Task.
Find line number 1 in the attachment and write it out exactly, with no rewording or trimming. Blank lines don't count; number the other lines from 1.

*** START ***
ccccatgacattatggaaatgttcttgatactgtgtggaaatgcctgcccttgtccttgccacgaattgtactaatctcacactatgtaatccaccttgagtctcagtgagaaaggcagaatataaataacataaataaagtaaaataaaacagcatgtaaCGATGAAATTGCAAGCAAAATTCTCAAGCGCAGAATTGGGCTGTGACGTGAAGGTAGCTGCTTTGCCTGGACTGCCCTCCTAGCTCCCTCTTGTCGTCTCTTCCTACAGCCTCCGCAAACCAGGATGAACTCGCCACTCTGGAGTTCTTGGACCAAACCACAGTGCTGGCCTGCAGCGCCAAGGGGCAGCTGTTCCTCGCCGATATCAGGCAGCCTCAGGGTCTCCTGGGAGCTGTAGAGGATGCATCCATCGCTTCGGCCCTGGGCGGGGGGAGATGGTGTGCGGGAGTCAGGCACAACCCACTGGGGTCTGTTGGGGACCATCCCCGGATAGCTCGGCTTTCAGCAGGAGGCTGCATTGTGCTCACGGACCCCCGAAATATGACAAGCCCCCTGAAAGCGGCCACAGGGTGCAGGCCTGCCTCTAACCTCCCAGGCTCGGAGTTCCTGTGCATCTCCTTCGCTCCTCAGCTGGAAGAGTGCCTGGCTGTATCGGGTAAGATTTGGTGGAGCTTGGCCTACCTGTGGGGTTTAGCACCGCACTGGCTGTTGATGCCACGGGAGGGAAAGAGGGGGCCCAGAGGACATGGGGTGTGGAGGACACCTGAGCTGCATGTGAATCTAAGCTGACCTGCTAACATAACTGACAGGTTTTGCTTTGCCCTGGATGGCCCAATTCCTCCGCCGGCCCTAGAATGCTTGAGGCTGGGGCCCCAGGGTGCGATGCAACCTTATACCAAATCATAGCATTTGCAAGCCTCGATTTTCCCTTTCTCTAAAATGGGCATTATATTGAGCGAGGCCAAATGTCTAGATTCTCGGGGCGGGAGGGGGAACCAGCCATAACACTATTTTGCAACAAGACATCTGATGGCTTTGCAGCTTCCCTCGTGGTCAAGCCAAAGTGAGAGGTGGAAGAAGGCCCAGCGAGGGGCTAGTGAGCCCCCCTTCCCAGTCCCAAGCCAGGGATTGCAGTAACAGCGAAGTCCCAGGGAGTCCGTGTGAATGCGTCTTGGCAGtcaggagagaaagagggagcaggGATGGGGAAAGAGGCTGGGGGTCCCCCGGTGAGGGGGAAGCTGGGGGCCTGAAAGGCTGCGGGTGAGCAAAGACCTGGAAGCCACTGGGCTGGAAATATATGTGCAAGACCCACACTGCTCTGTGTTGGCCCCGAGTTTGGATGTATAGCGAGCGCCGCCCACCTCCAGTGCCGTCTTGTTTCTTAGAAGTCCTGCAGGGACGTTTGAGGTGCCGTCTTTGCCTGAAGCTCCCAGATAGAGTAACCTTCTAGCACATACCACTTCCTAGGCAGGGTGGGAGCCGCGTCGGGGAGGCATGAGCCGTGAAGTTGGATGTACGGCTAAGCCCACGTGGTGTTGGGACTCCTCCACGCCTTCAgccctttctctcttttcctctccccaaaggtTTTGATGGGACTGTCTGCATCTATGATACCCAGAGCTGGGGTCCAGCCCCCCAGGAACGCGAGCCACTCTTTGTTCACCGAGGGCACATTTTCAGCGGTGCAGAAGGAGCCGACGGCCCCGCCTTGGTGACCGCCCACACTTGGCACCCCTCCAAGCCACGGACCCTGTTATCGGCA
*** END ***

ccccatgacattatggaaatgttcttgatactgtgtggaaatgcctgcccttgtccttgccacgaattgtactaatctcacactatgtaatccaccttgagtctcagtgagaaaggcagaatataaataacataaataaagtaaaataaaacagcatgtaaCGATGAAATTGCAAGCAAAATTCTCAAGCGCAGAATTGGGCTGTGACGTGAAGGTAGCTGCTTTGCCTGGACTGCCCTCCTAGCTCCCTCTTGTCGTCTCTTCCTACAGCCTCCGCAAACCAGGATGAACTCGCCACTCTGGAGTTCTTGGACCAAACCACAGTGCTGGCCTGCAGCGCCAAGGGGCAGCTGTTCCTCGCCGATATCAGGCAGCCTCAGGGTCTCCTGGGAGCTGTAGAGGATGCATCCATCGCTTCGGCCCTGGGCGGGGGGAGATGGTGTGCGGGAGTCAGGCACAACCCACTGGGGTCTGTTGGGGACCATCCCCGGATAGCTCGGCTTTCAGCAGGAGGCTGCATTGTGCTCACGGACCCCCGAAATATGACAAGCCCCCTGAAAGCGGCCACAGGGTGCAGGCCTGCCTCTAACCTCCCAGGCTCGGAGTTCCTGTGCATCTCCTTCGCTCCTCAGCTGGAAGAGTGCCTGGCTGTATCGGGTAAGATTTGGTGGAGCTTGGCCTACCTGTGGGGTTTAGCACCGCACTGGCTGTTGATGCCACGGGAGGGAAAGAGGGGGCCCAGAGGACATGGGGTGTGGAGGACACCTGAGCTGCATGTGAATCTAAGCTGACCTGCTAACATAACTGACAGGTTTTGCTTTGCCCTGGATGGCCCAATTCCTCCGCCGGCCCTAGAATGCTTGAGGCTGGGGCCCCAGGGTGCGATGCAACCTTATACCAAATCATAGCATTTGCAAGCCTCGATTTTCCCTTTCTCTAAAATGGGCATTATATTGAGCGAGGCCAAATGTCTAGATTCTCGGGGCGGGAGGGGGAACCAGCCATAACACTATTTTGCAACAAGACATCTGATGGCTTTGCAGCTTCCCTCGTGGTCAAGCCAAAGTGAGAGGTGGAAGAAGGCCCAGCGAGGGGCTAGTGAGCCCCCCTTCCCAGTCCCAAGCCAGGGATTGCAGTAACAGCGAAGTCCCAGGGAGTCCGTGTGAATGCGTCTTGGCAGtcaggagagaaagagggagcaggGATGGGGAAAGAGGCTGGGGGTCCCCCGGTGAGGGGGAAGCTGGGGGCCTGAAAGGCTGCGGGTGAGCAAAGACCTGGAAGCCACTGGGCTGGAAATATATGTGCAAGACCCACACTGCTCTGTGTTGGCCCCGAGTTTGGATGTATAGCGAGCGCCGCCCACCTCCAGTGCCGTCTTGTTTCTTAGAAGTCCTGCAGGGACGTTTGAGGTGCCGTCTTTGCCTGAAGCTCCCAGATAGAGTAACCTTCTAGCACATACCACTTCCTAGGCAGGGTGGGAGCCGCGTCGGGGAGGCATGAGCCGTGAAGTTGGATGTACGGCTAAGCCCACGTGGTGTTGGGACTCCTCCACGCCTTCAgccctttctctcttttcctctccccaaaggtTTTGATGGGACTGTCTGCATCTATGATACCCAGAGCTGGGGTCCAGCCCCCCAGGAACGCGAGCCACTCTTTGTTCACCGAGGGCACATTTTCAGCGGTGCAGAAGGAGCCGACGGCCCCGCCTTGGTGACCGCCCACACTTGGCACCCCTCCAAGCCACGGACCCTGTTATCGGCA